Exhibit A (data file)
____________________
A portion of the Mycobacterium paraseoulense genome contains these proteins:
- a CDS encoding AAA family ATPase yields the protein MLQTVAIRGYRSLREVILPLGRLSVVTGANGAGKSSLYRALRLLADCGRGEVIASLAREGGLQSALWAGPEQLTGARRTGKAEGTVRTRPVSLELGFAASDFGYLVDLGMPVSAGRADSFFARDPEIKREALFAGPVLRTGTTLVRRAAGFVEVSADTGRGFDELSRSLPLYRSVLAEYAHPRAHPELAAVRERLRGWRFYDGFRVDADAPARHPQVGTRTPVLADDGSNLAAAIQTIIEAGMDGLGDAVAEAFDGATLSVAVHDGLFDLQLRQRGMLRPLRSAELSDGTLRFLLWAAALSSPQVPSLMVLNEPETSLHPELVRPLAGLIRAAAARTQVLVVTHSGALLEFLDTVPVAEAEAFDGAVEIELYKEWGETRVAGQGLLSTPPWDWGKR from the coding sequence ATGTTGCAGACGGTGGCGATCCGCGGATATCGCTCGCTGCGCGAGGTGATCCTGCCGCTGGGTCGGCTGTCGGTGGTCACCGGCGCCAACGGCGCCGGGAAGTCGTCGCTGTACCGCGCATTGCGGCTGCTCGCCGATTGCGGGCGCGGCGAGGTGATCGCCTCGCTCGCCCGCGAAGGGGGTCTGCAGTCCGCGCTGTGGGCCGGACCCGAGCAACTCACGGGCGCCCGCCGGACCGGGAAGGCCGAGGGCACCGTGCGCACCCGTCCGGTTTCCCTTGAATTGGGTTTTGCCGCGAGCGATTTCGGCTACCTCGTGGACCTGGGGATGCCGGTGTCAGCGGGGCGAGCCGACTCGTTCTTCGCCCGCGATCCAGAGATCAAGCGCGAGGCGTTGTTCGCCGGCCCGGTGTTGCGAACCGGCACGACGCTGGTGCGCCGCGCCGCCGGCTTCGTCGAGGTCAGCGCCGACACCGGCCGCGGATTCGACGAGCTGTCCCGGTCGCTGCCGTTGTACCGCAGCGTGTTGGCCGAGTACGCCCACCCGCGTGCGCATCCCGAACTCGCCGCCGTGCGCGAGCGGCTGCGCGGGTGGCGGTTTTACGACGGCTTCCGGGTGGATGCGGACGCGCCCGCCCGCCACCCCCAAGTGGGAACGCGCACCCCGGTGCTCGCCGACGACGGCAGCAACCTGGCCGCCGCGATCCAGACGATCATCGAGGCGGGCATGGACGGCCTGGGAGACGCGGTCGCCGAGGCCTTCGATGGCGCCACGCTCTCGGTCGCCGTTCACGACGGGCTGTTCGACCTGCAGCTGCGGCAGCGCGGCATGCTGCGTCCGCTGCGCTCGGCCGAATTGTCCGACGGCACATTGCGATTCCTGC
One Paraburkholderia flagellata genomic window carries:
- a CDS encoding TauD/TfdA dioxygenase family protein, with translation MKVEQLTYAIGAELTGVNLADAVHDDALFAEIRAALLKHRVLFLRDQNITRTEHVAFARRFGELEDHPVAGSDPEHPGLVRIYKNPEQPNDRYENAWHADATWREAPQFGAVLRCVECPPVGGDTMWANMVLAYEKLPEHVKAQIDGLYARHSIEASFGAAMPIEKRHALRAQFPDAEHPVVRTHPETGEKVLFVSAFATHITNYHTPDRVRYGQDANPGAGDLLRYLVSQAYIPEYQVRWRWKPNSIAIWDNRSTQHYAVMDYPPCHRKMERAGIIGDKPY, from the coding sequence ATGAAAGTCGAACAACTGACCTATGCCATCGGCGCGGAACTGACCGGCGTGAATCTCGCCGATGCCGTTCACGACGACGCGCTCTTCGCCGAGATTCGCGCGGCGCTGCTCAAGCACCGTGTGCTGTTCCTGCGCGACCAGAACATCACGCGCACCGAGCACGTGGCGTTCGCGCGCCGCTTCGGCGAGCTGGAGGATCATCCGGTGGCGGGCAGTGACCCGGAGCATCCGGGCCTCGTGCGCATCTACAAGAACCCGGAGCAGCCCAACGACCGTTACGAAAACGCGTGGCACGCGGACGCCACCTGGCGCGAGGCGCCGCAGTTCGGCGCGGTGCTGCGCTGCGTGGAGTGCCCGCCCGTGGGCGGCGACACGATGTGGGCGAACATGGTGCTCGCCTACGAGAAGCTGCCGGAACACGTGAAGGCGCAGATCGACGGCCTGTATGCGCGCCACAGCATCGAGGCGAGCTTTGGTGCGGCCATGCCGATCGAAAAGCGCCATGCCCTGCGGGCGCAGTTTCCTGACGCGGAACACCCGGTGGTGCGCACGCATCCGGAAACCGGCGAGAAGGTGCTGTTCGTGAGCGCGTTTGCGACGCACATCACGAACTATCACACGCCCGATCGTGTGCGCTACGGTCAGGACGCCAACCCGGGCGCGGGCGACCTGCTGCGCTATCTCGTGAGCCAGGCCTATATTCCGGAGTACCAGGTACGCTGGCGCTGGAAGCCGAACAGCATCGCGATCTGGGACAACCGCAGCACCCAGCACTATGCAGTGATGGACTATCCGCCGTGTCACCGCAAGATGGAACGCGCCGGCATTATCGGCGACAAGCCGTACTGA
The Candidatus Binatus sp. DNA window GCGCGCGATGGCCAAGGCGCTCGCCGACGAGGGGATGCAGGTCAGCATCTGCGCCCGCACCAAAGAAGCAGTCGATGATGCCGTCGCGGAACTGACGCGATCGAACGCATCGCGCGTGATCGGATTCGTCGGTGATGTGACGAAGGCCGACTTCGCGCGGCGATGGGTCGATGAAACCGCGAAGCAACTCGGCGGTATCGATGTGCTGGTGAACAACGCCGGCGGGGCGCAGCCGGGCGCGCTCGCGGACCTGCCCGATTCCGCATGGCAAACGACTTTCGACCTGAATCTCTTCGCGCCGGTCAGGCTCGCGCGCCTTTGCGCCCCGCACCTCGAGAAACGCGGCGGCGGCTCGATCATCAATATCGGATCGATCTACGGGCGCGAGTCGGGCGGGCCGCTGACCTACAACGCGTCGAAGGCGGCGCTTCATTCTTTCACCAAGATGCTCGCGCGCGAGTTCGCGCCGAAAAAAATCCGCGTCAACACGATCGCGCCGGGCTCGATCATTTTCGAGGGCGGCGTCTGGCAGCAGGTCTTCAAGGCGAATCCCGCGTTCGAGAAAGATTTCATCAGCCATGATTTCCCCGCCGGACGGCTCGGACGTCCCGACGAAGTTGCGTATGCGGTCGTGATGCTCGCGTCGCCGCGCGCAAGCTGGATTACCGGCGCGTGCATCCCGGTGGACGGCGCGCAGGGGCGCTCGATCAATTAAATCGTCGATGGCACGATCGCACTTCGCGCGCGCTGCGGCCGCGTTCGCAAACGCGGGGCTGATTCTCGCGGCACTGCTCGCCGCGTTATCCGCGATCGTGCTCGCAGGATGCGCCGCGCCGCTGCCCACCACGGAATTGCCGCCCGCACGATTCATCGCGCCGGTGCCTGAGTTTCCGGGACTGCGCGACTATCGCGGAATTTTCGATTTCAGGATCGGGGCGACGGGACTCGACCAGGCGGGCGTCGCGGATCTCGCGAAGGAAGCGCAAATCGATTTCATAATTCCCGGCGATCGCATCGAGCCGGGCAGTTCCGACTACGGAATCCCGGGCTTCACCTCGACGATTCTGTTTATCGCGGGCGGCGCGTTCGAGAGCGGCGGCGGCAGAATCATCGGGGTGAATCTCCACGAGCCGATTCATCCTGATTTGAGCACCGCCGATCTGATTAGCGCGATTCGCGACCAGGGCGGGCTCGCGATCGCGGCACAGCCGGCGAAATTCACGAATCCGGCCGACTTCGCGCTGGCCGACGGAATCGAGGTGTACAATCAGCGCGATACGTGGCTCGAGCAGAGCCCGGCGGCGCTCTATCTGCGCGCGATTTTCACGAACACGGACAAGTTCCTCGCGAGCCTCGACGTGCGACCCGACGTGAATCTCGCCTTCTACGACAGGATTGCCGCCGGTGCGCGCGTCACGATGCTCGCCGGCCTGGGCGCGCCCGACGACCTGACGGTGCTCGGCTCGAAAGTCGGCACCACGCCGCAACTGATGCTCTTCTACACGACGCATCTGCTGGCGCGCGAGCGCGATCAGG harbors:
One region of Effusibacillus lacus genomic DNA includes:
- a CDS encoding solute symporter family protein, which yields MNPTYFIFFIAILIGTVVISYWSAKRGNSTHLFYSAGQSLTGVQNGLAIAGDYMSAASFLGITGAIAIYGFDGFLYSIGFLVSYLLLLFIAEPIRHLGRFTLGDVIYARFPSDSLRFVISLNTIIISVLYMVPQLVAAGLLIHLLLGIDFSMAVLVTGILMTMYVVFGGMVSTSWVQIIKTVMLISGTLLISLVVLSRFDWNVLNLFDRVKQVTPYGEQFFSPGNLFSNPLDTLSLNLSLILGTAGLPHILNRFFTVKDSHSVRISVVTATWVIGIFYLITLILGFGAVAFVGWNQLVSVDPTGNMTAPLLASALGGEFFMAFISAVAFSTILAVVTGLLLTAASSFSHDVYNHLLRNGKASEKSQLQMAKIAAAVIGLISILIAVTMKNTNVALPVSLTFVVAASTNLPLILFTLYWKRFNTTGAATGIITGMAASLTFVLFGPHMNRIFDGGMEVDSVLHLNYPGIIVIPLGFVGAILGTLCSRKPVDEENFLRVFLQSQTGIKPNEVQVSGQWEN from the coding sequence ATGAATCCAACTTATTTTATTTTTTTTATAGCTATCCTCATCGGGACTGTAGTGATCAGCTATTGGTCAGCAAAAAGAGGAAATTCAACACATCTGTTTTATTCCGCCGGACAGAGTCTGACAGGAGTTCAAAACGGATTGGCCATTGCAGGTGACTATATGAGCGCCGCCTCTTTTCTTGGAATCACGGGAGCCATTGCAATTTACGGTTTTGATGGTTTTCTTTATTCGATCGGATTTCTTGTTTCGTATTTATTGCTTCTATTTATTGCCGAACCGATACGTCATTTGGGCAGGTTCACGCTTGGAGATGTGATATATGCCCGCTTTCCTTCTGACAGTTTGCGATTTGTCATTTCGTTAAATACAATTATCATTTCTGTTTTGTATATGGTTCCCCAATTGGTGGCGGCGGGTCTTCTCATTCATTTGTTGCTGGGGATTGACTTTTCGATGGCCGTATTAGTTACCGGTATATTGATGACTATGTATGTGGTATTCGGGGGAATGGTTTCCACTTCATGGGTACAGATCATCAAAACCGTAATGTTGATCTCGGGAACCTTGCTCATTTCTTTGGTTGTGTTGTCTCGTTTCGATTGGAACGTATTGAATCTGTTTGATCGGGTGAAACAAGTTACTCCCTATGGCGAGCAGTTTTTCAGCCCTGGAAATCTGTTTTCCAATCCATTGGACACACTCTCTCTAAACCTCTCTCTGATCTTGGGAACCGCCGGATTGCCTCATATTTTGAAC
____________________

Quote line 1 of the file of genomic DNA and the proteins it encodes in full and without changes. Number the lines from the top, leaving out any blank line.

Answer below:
A portion of the Mycobacterium paraseoulense genome contains these proteins: